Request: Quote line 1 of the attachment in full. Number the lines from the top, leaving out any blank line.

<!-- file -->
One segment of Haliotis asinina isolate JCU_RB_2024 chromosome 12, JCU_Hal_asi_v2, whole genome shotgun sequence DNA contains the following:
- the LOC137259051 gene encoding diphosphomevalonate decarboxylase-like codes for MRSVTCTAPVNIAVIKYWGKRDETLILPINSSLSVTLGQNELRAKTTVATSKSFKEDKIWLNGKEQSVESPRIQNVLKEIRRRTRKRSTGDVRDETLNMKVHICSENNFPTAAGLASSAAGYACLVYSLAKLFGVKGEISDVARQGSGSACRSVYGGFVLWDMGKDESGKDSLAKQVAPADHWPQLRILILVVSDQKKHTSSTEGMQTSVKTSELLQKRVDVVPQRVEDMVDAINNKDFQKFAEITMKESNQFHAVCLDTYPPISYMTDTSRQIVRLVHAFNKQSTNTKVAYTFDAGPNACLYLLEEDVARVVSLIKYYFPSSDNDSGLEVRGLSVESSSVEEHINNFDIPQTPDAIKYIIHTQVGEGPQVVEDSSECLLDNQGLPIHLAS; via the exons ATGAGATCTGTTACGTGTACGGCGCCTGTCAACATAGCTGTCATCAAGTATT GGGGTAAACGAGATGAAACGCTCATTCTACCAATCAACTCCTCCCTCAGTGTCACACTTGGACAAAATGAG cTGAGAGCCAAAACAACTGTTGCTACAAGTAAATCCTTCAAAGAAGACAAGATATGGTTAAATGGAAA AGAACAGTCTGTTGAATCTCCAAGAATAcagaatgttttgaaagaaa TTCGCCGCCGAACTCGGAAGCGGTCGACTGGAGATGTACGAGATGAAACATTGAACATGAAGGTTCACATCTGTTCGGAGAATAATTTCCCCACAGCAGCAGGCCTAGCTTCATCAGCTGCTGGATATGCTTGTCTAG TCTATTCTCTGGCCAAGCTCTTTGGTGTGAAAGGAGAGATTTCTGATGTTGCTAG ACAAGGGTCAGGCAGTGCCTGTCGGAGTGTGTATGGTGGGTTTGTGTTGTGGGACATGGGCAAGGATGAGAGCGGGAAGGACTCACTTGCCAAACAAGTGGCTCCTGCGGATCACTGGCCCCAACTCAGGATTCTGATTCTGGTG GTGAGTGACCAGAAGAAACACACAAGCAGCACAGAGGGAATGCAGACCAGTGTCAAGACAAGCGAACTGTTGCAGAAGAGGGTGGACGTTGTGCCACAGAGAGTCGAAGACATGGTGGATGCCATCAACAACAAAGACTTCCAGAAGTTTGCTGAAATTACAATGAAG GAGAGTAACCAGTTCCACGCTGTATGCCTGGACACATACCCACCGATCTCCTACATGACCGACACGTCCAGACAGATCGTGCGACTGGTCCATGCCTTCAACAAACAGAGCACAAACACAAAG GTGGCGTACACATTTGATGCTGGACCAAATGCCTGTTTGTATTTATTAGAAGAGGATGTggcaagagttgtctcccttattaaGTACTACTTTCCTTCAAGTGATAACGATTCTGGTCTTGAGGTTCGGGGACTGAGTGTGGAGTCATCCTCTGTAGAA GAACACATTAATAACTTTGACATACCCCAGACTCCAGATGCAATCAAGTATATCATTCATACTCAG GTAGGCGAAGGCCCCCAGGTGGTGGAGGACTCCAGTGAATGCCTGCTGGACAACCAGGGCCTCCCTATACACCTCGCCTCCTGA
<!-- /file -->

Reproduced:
One segment of Haliotis asinina isolate JCU_RB_2024 chromosome 12, JCU_Hal_asi_v2, whole genome shotgun sequence DNA contains the following: